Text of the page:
If Cover Letters Were Honest

Dear Prospective Employer X,

I’ve heard it’s rude and shows a lack of initiative if I do not address you directly by name, but this is the sixth job listing I’ve applied to via Craigslist and your website is incredibly difficult to navigate, so I’m going to blatantly disregard that faux pas and jump right into why I’m an amazing candidate for your company even though I’d never heard of it until five minutes ago. Please take a minute to admire the non-Times New Roman yet still perfectly professional font I have chosen for this email, as it is less psychologically damaging for me to imagine you will judge my typeface preferences harsher than you will my existence as a human being [implied but not explicitly written out smilie-face].

In the following paragraphs I will attempt to sum up my entire character through the use of generic albeit slightly differentiated adjectives you may find flattering. I will assure you of my timeliness, organization, and spunky, gung-ho attitude as an employee, while simultaneously resisting the urge to make an inappropriate “I’d love to fill your opening” innuendo (though if you do have any perverts in the office, my rear looks great in a pencil skirt). My syntax will achieve such a remarkable balance between ass-kissery and humility you won’t even realize I’m using an adequate grasp of the English language to pirouette around the fact that I have no concrete career-related ambitions. Something about being a team player even though most people inspire me to think of violently inventive ways to use a stapler here. Senior home volunteering anecdote with a convoluted connection to this position. More ass-kissing. Cheeky witticism. Etc, etc.

If you’ve gotten this far into my groveling, I can only assume you think I’m kinda chill and might actually jive with your most likely mundane and not at all selective work environment. Which is pretty baller, considering my $40,000 degree did absolutely nothing to prepare me for the clusterfuck of responsibility that is adulthood. You may be wondering what sets me apart from all the other desperate 23 year olds with subpar experience, and that is an excellent question. Really, top notch inquiry, boss. I suppose I could prattle off some stereotypical weaknesses, but we all know you’re looking for an answer with just a hint of originality sprinkled with backhanded cockiness, and to be frank I’m much better at self-deprecation mixed with emotional instability. In fact, I should probably be up front and tell you I’m prone to blubbering outbursts at inopportune moments (like, if the vending machine is out of Twix bars or you’re being even moderately critical of my performance), but I’m comfortable spinning my crippling anxieties into something positive like “caring too much” in order to prove I’m willing to do anything for your approval. Just don’t expect me to not bitch about it to everyone in my phone book the second you leave the room.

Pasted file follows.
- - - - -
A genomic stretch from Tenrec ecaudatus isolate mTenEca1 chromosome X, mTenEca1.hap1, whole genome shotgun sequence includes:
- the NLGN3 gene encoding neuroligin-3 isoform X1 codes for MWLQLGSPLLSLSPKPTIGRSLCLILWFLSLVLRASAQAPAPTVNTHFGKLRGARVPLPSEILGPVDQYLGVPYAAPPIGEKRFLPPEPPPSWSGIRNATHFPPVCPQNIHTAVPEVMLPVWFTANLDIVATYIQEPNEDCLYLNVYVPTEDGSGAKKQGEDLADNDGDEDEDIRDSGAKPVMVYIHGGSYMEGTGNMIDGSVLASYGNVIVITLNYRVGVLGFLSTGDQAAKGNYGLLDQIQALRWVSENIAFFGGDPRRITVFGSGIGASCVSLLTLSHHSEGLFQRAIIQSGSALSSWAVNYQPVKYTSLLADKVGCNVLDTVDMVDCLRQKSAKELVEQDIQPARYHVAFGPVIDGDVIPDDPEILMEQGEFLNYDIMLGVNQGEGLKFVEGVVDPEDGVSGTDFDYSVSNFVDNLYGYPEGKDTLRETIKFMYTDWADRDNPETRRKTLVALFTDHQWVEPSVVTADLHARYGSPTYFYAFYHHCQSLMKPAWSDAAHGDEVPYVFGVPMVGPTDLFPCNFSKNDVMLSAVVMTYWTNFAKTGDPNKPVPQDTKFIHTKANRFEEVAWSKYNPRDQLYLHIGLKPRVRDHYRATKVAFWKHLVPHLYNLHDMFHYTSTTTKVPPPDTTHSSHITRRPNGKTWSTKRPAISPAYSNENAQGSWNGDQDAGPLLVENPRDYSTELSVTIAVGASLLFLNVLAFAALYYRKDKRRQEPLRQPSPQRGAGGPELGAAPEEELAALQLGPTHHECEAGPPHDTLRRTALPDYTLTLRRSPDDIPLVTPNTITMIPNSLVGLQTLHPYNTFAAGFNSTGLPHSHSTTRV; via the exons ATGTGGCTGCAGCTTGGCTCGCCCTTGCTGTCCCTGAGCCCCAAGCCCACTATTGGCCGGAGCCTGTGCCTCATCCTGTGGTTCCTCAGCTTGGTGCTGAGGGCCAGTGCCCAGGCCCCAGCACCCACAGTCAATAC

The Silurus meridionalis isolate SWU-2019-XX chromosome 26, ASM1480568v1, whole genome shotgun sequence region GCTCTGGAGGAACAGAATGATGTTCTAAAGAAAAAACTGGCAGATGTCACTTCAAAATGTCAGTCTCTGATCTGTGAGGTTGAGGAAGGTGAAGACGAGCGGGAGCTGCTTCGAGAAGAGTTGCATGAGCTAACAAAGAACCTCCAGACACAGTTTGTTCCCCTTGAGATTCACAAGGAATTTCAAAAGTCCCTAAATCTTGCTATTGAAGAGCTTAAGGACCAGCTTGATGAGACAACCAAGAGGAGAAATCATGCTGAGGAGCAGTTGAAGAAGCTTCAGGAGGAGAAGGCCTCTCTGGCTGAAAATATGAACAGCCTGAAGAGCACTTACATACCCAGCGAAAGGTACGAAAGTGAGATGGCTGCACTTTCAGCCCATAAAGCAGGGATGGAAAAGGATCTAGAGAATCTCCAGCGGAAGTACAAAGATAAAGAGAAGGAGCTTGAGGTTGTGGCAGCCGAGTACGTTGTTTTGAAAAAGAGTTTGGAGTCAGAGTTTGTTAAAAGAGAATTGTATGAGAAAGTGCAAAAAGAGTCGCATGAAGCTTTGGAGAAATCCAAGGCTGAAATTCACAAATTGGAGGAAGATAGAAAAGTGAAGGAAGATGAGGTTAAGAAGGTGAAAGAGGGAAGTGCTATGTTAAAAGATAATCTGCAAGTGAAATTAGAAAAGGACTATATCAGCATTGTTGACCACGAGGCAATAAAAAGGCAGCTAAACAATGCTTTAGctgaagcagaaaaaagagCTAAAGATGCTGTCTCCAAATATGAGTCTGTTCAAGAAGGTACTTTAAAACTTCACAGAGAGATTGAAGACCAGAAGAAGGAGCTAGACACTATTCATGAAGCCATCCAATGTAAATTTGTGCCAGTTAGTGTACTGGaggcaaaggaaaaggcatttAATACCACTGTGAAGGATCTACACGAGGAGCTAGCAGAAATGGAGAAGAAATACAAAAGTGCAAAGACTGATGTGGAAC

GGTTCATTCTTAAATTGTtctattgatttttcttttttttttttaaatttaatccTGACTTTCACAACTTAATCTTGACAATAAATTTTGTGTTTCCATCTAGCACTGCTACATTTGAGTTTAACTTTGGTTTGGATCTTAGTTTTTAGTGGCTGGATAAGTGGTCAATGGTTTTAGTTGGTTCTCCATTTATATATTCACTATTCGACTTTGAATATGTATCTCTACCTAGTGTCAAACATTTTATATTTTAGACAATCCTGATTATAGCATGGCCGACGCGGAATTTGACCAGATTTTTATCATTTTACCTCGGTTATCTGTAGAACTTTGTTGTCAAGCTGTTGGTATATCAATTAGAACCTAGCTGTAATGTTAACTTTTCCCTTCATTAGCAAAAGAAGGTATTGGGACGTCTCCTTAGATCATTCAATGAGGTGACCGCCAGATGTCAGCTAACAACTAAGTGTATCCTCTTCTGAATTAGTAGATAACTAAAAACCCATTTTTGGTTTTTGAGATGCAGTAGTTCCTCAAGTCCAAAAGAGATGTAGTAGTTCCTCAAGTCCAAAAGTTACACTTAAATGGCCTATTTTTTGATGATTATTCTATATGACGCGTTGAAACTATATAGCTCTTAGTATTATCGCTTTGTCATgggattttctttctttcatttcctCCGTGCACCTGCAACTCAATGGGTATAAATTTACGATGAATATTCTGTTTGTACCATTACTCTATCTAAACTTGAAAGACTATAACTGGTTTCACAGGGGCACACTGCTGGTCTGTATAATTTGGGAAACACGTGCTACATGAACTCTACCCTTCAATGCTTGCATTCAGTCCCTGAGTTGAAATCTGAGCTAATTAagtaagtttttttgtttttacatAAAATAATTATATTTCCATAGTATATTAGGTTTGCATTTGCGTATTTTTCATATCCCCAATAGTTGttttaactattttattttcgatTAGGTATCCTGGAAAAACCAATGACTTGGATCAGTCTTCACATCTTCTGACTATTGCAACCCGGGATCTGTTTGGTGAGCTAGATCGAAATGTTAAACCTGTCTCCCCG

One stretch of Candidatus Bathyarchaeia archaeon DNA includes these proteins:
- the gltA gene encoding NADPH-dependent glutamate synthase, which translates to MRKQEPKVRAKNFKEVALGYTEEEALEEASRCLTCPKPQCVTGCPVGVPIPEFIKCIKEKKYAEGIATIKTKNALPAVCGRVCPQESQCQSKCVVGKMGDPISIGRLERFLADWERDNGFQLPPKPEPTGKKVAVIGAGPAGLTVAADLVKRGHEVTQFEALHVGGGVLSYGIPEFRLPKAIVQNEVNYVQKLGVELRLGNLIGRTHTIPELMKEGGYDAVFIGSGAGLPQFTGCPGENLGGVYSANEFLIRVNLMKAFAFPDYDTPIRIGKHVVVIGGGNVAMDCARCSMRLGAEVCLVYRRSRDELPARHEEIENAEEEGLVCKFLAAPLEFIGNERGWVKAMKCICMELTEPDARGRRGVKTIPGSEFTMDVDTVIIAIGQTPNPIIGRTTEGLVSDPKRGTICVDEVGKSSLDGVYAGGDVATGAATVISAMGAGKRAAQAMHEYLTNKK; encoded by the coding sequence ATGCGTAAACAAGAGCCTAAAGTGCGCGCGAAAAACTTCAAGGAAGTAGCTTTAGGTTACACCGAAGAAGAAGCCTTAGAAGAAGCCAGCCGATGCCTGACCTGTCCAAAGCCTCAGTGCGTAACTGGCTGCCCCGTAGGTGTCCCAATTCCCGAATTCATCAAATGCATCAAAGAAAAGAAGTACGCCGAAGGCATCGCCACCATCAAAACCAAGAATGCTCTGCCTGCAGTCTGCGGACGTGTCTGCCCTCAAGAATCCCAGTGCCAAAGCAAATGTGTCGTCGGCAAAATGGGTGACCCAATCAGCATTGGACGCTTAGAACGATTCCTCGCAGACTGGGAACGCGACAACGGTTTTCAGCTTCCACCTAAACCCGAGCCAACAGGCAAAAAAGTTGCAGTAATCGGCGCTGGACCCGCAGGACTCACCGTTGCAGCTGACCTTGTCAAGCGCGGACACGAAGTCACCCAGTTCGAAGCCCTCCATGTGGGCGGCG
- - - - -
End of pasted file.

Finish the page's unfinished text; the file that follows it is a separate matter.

By now you have reached the culmination of my expertly crafted first impression. Hurray. You will only have a sneaking suspicion I am certifiable and solely interested in this for the health insurance, as I have done such a marvelous job averting your attention elsewhere. Attached you may find my resume if I haven’t forgotten to actually hit the paperclip icon. If you don’t like the formatting, take it up with my best friend, Lucia—I stole the template from her and had to improvise since I’m too poor to afford Microsoft Word. Here is an intentionally placed exclamation mark to prove my enthusiasm!

Thank you for your time and consideration. Don’t be an asshole and completely ignore this message. If I wanted outright rejection I’d hit up that pretentious writer I went out with two weeks ago.

For the love of God please just hire me, I’m tired of doing my grocery shopping at Dollar Tree.


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